His first report, aired on 10 June 1982, was about mining in Serra Pelada, Pará, was the first on that series in which the reporter was seen on-screen rather than just being an off-screen voice. O Gosto da Guerra: a report about the War in Vietnam, recounts the land-mine incident that led to the loss of part of his left leg Pantanal Amor Bágua: named Best Book for Youth by the São Paulo Association of Art Critics in 1978 Senhor Jequitibá Gota de Sol: a book about the history of the orange, from ancient Chinese gardens to the present, with pictures by Amilton Vieira Vingança do Índio Cavaleiro Jornalistas 37/97: a historical account published on the occasion of the sixtieth anniversary of the Journalists' Union of São Paulo Música Caipira as 270 Maiores Modas de Todos os Tempos: a celebration of 270 of the best capoeira songs O Repórter do Século Os Tropeiros Diário da Marcha Asked in a 2012 interview if it is a good idea for journalists to study journalism, Ribeiro answered the more education, the better.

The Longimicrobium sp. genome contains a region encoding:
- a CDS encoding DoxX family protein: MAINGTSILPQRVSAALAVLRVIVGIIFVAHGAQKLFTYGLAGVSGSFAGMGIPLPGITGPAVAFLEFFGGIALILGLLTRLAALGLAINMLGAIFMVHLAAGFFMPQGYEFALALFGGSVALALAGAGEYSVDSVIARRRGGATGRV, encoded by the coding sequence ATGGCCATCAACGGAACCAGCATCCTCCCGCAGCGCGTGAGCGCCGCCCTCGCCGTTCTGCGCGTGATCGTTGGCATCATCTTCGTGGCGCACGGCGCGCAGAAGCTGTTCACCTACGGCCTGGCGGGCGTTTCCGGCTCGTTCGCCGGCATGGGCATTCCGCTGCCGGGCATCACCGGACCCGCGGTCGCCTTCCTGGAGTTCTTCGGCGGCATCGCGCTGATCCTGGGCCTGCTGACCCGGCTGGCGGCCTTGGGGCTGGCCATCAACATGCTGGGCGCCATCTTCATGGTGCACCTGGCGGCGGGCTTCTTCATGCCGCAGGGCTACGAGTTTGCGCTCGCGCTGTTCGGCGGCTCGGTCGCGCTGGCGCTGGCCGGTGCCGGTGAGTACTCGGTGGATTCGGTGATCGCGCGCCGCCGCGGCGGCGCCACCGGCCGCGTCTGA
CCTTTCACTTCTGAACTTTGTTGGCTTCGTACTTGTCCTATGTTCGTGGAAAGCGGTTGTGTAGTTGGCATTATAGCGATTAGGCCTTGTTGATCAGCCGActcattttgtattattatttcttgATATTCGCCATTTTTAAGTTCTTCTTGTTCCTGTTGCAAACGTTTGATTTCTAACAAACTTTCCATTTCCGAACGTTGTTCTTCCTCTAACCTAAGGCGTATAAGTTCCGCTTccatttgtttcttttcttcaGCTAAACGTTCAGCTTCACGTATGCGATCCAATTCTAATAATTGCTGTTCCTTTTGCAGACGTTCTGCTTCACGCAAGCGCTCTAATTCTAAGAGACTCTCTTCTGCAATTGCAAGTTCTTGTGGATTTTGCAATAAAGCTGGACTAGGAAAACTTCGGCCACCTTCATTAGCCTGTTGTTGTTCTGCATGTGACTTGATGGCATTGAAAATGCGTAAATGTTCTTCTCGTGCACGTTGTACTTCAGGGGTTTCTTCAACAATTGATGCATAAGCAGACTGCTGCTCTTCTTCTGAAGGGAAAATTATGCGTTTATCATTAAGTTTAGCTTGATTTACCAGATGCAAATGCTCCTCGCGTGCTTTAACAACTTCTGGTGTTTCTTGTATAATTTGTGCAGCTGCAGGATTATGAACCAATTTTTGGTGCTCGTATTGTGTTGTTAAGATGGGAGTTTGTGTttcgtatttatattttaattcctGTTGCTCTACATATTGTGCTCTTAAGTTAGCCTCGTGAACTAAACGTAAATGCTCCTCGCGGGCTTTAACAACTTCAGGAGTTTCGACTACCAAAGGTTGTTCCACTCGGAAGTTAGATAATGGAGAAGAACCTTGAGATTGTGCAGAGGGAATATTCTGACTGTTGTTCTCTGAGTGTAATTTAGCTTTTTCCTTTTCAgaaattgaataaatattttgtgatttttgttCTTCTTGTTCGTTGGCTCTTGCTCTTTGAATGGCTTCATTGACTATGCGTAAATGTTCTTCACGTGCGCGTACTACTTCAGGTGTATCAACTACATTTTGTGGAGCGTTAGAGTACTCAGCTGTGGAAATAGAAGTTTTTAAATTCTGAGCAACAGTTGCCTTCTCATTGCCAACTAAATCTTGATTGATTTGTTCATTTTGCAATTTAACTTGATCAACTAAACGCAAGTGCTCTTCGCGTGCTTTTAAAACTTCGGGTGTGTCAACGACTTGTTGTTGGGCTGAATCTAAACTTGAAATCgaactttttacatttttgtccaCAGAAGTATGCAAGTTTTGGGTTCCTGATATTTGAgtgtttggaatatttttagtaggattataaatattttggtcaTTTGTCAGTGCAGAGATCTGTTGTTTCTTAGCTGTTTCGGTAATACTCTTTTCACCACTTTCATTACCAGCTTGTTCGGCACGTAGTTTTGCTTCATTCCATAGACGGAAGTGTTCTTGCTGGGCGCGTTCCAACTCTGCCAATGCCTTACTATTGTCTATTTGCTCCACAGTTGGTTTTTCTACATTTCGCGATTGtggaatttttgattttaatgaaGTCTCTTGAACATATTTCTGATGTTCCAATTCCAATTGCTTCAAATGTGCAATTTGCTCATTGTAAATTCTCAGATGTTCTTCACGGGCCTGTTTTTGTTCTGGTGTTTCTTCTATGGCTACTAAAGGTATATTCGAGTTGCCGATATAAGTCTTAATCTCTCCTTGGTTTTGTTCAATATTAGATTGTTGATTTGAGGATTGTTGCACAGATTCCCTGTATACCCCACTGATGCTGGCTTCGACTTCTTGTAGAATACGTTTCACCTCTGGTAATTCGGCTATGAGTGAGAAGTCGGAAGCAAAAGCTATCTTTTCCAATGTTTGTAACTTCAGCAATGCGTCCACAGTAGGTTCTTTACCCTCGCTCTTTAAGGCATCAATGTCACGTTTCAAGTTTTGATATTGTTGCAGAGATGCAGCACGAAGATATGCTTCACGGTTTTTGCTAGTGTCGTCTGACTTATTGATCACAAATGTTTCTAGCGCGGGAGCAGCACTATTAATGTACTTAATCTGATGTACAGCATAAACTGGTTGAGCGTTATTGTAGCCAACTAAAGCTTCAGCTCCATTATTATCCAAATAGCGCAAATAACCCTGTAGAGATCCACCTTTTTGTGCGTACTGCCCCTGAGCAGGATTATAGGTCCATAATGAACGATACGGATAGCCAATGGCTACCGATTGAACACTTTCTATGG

“A country is made by good professionals in all areas.” He lamented that “almost 70% of the adult population in Brazil can not understand ten lines of text” and that Brazilian universities, which given the country's population should be represented among the world's top ten, are not in the top hundred. “In a country so backward and so needy,” he said, “to be opposed to journalism school, any school, is cynicism or malice.” Esso Journalism AwardRibeiro has won the Esso Journalism Award, the most important of Brazilian journalism awards, seven times, a record that has yet to be surpassed. He won his first Esso Award in 1963 and his second in 1964. While at Realidades, he won four more Esso Awards. Three of them, in 1967, 1968, 1973, were in the category Scientific Information, he won a seventh Esso Award in 1977 while serving as editor of Dia e Noite. Maria Moors Cabot PrizeThe School of Journalism at Columbia University awarded Ribeiro the Maria Moors Cabot Prize in 2006. “Long after most reporters burn out,” the citation read, Ribeiro “is still out there working,” reporting on “the most isolated areas of Brazil and the rampant development that threatens them.”

Describing him as “a role model for generations of young Brazilian journalists” and “a hero to the many viewers of TV Globo,” the citation praised